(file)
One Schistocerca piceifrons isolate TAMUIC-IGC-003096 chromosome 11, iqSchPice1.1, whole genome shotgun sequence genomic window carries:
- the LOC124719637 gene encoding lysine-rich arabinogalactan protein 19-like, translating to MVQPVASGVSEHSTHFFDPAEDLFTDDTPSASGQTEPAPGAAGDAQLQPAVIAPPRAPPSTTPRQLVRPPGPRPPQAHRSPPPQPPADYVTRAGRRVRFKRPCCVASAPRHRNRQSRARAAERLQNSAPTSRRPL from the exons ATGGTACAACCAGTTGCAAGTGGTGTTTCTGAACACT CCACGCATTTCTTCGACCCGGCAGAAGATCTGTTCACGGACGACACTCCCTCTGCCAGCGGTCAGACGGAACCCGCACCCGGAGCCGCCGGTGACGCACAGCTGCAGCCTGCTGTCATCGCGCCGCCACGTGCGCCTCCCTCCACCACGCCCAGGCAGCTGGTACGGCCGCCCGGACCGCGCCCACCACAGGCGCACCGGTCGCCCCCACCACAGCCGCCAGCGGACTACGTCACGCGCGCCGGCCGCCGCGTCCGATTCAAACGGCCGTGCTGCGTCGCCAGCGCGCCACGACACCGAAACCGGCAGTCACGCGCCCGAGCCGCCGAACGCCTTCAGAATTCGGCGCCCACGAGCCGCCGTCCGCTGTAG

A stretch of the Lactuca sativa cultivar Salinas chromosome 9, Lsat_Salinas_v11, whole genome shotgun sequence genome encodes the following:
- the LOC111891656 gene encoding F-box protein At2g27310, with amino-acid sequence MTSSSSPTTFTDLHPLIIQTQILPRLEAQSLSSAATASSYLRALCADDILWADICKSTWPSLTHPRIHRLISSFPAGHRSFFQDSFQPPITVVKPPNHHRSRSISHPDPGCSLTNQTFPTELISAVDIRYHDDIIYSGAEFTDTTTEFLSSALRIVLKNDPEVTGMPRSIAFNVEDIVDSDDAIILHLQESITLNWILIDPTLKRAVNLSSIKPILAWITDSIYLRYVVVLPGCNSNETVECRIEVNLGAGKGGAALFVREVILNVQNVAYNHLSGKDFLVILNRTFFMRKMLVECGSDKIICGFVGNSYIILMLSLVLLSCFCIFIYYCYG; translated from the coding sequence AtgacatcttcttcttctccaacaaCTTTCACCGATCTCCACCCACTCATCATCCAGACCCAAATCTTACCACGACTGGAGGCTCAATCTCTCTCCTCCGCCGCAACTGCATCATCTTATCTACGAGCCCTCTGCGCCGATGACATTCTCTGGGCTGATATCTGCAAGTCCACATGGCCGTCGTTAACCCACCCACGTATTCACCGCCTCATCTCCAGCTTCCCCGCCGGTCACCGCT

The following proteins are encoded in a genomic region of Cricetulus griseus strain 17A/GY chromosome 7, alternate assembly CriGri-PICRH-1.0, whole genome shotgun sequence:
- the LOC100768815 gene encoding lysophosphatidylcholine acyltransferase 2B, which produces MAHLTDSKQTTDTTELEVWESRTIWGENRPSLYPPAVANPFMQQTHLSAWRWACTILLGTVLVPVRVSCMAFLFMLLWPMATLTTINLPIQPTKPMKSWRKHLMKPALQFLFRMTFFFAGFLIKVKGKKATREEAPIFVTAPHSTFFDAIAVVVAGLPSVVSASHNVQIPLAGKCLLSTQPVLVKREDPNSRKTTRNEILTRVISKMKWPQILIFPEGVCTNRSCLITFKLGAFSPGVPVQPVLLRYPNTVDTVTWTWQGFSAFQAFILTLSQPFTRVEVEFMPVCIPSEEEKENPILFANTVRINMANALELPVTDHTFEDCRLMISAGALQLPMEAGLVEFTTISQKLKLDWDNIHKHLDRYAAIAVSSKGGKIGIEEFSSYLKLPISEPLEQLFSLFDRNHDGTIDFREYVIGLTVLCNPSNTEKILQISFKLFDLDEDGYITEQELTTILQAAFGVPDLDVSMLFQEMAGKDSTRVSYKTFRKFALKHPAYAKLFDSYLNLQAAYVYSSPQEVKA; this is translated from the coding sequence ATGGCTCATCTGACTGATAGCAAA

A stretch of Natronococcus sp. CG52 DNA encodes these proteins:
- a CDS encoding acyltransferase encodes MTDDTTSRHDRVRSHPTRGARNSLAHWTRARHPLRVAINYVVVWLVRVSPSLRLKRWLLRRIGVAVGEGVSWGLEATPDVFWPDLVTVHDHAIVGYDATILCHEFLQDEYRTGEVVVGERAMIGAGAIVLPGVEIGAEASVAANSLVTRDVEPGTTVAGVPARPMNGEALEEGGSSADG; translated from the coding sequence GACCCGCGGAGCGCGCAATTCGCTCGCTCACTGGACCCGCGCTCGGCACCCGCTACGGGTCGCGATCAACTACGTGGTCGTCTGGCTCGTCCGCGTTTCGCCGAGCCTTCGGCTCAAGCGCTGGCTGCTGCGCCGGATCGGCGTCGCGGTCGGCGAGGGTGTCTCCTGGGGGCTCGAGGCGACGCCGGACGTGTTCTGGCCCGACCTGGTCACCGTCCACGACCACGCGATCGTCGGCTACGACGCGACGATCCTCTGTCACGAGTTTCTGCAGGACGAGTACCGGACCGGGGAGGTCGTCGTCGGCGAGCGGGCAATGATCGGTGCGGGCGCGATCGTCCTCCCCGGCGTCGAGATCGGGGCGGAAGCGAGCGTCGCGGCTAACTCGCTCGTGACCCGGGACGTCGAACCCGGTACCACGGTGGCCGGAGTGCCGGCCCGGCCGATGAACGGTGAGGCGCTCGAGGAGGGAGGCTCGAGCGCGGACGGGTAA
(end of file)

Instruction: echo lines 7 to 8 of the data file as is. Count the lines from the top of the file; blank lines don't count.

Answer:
A stretch of Natronococcus sp. CG52 DNA encodes these proteins:
- a CDS encoding acyltransferase encodes MTDDTTSRHDRVRSHPTRGARNSLAHWTRARHPLRVAINYVVVWLVRVSPSLRLKRWLLRRIGVAVGEGVSWGLEATPDVFWPDLVTVHDHAIVGYDATILCHEFLQDEYRTGEVVVGERAMIGAGAIVLPGVEIGAEASVAANSLVTRDVEPGTTVAGVPARPMNGEALEEGGSSADG; translated from the coding sequence GACCCGCGGAGCGCGCAATTCGCTCGCTCACTGGACCCGCGCTCGGCACCCGCTACGGGTCGCGATCAACTACGTGGTCGTCTGGCTCGTCCGCGTTTCGCCGAGCCTTCGGCTCAAGCGCTGGCTGCTGCGCCGGATCGGCGTCGCGGTCGGCGAGGGTGTCTCCTGGGGGCTCGAGGCGACGCCGGACGTGTTCTGGCCCGACCTGGTCACCGTCCACGACCACGCGATCGTCGGCTACGACGCGACGATCCTCTGTCACGAGTTTCTGCAGGACGAGTACCGGACCGGGGAGGTCGTCGTCGGCGAGCGGGCAATGATCGGTGCGGGCGCGATCGTCCTCCCCGGCGTCGAGATCGGGGCGGAAGCGAGCGTCGCGGCTAACTCGCTCGTGACCCGGGACGTCGAACCCGGTACCACGGTGGCCGGAGTGCCGGCCCGGCCGATGAACGGTGAGGCGCTCGAGGAGGGAGGCTCGAGCGCGGACGGGTAA